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Tuesday, June 21, 2011


(Photo by LeAndrew Moore: Rhaea Campbell as Maria with Esewu Nobela as Tony)

Exhilarating collaboration of Durban, Cape Town and Texas talent does credit to Bernstein musical. (Review by Caroline Smart)

Tonight’s audience at the Jubilee Theatre at UKZN’s Opera Studio and Choral Academy (OSCA) was faced with a different seating configuration for the third and final performance of West Side Story. Seated along the length of the hall, we were privileged to see a cast of close on 50 talented young opera singers and dancers present an exhilarating hour-long version of Leonard Bernstein’s classic musical.

Billed as Concert Highlights, the production went much further than that, with the performers using almost the entire length of the hall as well as the sound/lighting balcony level. This gave ample space for dancing – Latin American as well as ballet – and the fight scenes were well-choreographed. You felt that you were part of the gang action, especially when the actors were no further than a few feet away!

West Side Story represents a collaboration with the University of KwaZulu-Natal (UKZN), the University of Cape Town (UCT) and Southern Methodist University (SMU), Texas, USA. The musical director and organiser is Professor Barbara Hill Moore from SMU who has visited South Africa and worked with UKZN students in past years, presenting similar collaborations every five years.

West Side Story has a formidable creative team. Working alongside Barbara Hill Moore, and also from SMU are Millicent Johnnie (director and choreographer) and Jason Smith (coach accompanist). From Cape Town came well-known former Durban faces, Gerard Samuel (Head of Dance from UCT) as dramaturge and co-choreographer and Merle Gideon (stage manager and lighting) while Durban was represented by pianist Andrew Warburton, voice coach Marc Poupard and Lionel Mkhwanazi (Lecturer, Opera Studies). Also acknowledged are Mhlaba Buthelezi and Nkululeko Freedom Ntuli, the latter providing additional choreography for the Rumble scene.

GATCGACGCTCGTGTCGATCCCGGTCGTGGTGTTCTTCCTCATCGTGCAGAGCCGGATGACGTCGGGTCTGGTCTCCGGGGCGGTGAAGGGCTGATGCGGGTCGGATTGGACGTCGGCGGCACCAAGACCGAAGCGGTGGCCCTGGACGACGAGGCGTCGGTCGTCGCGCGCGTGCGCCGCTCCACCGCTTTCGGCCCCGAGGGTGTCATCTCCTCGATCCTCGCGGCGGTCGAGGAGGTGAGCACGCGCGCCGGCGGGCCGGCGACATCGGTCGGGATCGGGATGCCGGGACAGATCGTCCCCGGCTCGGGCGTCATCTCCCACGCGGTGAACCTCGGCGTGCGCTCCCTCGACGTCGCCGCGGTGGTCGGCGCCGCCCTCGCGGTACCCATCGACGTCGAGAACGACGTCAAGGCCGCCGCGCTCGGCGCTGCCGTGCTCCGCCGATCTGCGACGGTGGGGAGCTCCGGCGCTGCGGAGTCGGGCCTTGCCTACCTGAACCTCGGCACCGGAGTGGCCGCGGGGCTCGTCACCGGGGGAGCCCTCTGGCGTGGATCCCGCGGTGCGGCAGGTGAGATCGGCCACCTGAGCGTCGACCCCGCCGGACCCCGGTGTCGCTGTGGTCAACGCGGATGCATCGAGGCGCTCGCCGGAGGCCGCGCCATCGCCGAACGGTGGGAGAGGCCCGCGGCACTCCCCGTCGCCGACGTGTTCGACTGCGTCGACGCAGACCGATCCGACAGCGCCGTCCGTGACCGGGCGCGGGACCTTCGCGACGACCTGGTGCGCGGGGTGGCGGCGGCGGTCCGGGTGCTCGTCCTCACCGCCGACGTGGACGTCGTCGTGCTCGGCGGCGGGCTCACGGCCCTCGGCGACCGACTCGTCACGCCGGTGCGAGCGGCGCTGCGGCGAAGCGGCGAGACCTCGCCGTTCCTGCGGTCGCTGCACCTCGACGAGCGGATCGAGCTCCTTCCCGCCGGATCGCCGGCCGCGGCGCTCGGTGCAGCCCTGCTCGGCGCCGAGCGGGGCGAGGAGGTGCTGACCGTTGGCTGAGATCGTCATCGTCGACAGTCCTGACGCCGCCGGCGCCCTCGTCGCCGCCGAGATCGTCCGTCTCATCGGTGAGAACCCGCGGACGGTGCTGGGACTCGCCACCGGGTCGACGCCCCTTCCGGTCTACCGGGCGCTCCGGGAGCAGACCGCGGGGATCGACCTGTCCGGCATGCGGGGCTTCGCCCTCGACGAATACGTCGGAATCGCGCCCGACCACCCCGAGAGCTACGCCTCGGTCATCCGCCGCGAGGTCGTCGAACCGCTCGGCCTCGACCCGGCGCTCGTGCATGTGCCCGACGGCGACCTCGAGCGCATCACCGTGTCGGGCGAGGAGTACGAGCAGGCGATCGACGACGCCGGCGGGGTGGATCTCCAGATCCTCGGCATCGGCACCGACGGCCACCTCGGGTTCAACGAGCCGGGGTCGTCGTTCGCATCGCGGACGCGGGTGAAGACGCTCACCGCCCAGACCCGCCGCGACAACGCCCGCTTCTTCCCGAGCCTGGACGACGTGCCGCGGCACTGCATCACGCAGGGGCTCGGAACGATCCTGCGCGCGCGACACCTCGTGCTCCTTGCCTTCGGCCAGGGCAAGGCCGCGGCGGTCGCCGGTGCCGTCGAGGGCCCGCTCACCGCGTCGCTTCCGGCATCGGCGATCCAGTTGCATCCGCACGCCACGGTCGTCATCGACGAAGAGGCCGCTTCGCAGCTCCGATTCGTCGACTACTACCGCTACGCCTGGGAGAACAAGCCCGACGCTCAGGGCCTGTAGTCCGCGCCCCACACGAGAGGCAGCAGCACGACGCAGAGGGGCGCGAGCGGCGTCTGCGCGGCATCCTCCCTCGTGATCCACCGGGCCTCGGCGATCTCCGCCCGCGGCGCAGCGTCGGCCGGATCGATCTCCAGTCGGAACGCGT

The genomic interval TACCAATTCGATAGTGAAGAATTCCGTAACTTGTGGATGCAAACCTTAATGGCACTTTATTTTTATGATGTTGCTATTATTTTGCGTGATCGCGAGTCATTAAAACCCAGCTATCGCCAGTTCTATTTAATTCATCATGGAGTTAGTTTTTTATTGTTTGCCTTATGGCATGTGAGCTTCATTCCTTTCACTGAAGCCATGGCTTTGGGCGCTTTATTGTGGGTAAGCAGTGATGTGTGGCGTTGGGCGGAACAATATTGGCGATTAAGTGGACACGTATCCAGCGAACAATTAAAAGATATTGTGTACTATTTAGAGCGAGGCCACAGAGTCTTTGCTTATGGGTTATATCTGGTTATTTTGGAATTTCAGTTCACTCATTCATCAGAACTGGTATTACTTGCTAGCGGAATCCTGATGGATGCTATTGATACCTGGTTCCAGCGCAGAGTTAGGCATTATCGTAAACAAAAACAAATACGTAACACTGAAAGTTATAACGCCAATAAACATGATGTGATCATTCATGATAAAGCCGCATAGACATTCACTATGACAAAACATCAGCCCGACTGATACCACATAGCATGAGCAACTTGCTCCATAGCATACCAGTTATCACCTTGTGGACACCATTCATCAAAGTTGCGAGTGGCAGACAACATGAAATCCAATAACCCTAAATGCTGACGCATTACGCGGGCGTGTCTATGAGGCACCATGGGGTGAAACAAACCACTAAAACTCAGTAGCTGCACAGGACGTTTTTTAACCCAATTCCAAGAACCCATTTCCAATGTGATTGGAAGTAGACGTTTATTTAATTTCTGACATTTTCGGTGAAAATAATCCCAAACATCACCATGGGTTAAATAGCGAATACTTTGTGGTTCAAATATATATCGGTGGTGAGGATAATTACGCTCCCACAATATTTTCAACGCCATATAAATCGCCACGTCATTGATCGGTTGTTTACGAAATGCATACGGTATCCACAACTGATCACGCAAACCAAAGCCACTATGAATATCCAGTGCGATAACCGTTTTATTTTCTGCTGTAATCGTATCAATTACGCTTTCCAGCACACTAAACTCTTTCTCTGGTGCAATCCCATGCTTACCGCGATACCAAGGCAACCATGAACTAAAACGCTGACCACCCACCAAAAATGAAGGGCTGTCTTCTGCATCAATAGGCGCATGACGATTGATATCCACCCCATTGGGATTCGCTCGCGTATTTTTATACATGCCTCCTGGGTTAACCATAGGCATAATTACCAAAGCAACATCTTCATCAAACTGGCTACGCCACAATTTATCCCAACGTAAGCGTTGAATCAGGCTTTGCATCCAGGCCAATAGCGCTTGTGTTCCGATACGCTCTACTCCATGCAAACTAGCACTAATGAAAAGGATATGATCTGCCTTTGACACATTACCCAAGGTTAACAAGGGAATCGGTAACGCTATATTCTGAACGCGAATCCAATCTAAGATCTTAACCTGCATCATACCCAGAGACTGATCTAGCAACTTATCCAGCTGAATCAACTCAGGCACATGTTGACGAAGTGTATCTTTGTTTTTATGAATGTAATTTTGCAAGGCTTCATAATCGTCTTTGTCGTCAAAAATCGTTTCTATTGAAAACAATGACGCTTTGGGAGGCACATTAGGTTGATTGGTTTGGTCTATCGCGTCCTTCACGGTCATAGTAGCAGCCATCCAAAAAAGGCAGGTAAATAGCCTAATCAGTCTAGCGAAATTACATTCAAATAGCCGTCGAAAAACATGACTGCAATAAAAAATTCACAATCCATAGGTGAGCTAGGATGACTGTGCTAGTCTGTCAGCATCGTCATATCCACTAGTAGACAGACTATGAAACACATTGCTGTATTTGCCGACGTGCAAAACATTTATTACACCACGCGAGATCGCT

While OSCA students perform the chorister, opera and jazz parts, the dance element is provided by UCT and the eight SMU students are dancers and vocalists.

The three casts rehearsed independently for two months, joining up in Durban a bare week before the first performance. The result is a very professional and innovative production that proved - if we didn’t know it already - that opera is alive, well and thriving at OSCA!

A stand-out vocal performance came from Rhaea Campbell as Maria with Esewu Nobela matching her passion and sincerity as Tony. I was particularly moved by Rhaea's duet with Vusile Madlala in A Boy Like That and I Have a Love. Njabulo Mthimkhulu, now studying at SMU in Texas, gave a notable performance as Riff while Azola Mabutho provided the right amount of malevolent energy as Bernardo. Theresa Mbatha brought pathos to Somewhere.

The dancers were a finely honed team and I was most impressed by Magan Black and Derek Bowers, who appeared in a pas de deux, and William Constable who shone in a rumba sequence.

The Officer Krupke scene is always a welcome diversion for audiences in the ongoing tragedy of this story and tonight’s band of Jet members proved good comedy skills in this amusing number.

All credit to everyone involved in this collaboration, particularly Barbara Hill Moore. I can’t wait for the next production! – Caroline Smart